Ok, you finished your game 😊. Congratulation! Now, what? For sure, you want to sell it locally, but your wildest dream is to have a product that conquers the international market – from Europe to Asia to the USA, LatAm, Australia, and the Arabic countries. What does it mean? Well, you need to know that adapting your playing for multiple markets is just a part of the game. And if in our previous articles we talked about how important is to translate and localize your product into FIGS languages, with this post we’ll focus on the Italian market.
Why is it important for the gaming industry? And what are the special traits that make you consider localizing your game for the Italian audience?
Selling your game in Europe means you target a mature market. With a revenue of $29.6 Billion in 2020 and 7.8% year-over-year growth, Europe is the world’s third-largest gaming market after Asia-Pacific and North America.
No matter what you say, localization for the European market is not easy, as the audience is characterized by a variety of languages existing in their respective countries on the continent. And this brings both complexity and unicity.
Usually, games consumed on the old continent would always receive translation and localization and in the previous articles, we explained why it’s important to localize for the Polish, Finish, Swedish, Dutch and Danish markets. This post is part of our series of articles dedicated to the French – Italian – German – Spanish markets and aims to help you figure out how to address the Italian market.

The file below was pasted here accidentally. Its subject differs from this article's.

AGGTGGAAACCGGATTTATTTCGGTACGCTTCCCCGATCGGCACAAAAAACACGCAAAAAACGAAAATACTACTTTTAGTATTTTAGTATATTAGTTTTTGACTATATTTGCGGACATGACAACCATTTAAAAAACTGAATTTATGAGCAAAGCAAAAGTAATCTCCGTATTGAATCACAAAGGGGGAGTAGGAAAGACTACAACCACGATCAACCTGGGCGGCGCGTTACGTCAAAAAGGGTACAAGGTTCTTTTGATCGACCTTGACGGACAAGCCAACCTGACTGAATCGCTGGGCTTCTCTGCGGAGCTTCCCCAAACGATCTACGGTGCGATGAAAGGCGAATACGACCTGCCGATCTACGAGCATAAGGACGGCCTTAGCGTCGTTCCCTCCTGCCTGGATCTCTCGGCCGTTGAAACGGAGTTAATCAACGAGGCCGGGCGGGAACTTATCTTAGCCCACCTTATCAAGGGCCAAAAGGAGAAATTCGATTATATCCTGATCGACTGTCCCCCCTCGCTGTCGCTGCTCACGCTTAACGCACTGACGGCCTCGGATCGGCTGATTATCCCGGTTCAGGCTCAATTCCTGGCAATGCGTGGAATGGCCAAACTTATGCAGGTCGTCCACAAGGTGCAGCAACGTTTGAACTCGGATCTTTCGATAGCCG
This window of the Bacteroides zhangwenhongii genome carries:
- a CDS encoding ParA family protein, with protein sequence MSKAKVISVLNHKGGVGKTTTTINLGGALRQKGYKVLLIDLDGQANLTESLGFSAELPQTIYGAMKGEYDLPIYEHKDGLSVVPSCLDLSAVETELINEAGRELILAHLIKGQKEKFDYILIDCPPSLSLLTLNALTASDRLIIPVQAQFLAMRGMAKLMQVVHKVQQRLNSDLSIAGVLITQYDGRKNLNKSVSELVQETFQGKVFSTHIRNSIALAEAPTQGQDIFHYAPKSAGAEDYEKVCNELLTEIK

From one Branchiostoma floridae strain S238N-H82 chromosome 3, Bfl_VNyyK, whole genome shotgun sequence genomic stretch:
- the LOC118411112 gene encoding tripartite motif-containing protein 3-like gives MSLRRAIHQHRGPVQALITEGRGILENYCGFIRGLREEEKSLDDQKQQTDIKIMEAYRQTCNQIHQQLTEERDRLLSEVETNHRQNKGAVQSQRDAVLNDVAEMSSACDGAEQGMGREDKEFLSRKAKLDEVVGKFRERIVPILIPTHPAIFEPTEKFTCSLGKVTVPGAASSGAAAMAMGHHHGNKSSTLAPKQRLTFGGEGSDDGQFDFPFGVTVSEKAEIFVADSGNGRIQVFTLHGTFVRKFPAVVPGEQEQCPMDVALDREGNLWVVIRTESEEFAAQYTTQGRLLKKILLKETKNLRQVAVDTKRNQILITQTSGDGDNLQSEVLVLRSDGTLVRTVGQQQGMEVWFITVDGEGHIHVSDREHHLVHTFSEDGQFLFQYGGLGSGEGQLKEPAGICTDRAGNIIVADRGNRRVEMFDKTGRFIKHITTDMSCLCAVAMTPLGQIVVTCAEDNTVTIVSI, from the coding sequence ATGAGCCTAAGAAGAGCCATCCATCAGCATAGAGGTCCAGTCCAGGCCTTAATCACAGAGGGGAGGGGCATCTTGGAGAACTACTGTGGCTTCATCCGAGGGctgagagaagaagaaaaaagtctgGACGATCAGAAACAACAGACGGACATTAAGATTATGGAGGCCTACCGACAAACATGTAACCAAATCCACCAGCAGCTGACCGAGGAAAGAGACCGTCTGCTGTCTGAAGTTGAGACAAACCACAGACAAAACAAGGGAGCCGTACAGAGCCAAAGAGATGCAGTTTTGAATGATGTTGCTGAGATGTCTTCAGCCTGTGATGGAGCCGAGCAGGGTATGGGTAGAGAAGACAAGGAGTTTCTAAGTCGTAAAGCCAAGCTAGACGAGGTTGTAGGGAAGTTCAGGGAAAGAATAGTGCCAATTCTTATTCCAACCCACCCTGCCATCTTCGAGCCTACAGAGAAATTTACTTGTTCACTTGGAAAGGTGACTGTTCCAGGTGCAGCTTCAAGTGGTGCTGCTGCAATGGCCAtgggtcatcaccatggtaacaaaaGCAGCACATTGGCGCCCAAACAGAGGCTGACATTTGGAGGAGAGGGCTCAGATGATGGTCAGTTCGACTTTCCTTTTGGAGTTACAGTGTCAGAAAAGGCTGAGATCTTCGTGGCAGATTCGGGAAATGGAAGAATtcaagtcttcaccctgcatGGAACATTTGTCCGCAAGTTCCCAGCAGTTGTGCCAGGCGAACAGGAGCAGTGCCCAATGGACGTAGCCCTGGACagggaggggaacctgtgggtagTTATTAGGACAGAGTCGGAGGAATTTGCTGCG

With a gaming industry revenue of $3,482 million in 2020, Italy was the ninth market in the gaming industry and it’s also a complex one. Therefore, it’s important to understand the Italian audience to be able to attract and connect with your potential and actual players.
Italian market overview
Approximately 63 million people in the world speak Italian as their first language and an additional 3 million speak Italian as their second language. Even if the various sources have slightly different numbers, Italian is considered to be the 20th most-spoken language in the world.
Italian is the official language in Italy, Vatican City, Switzerland, and San Marino. and also in some parts of Croatia and Slovenia. There is a relatively sizeable number of Italian speakers in Albania, Belgium, Malta, France, Bosnia and Herzegovina, Liechtenstein, Croatia, Germany, Romania, Slovenia, United Kingdom, Luxembourg, Australia, Canada, the United States, Argentina, Brazil, Costa Rica, Egypt, Eritrea, Israel, Libya, Paraguay, Philippines, Puerto Rico, Saudi Arabia, Tunisia, United Arab Emirates, and Venezuela.
At the same time, according to EF, Italians don’t have a very high proficiency in English, ranking in the 30 out of 100 countries.
So if you want to attract and engage your Italian players, you need to translate and localize your game, especially when it’s a complicated, interactive one where they have to make quick decisions.
Italian gaming market
Additional gaming industry statistics are:
- Italy is the third-largest economy in the European Union and the 9th market in the world
- With total revenue of over €1 billion and a constantly increasing trend, Italy is the 4th gaming market in Europe
- According to GameIndustry.biz and Newzoo, the Italian gaming market reached 35 million gamers and $3 billion in revenue in 2020.
- In Italy, 30% of the population plays games, with the main audience aged 25-34.
- Over 50% of the over-14 gamers play video games (a total of +25 million people)and the video games expenditure is expected to have an increasing trend in the next few years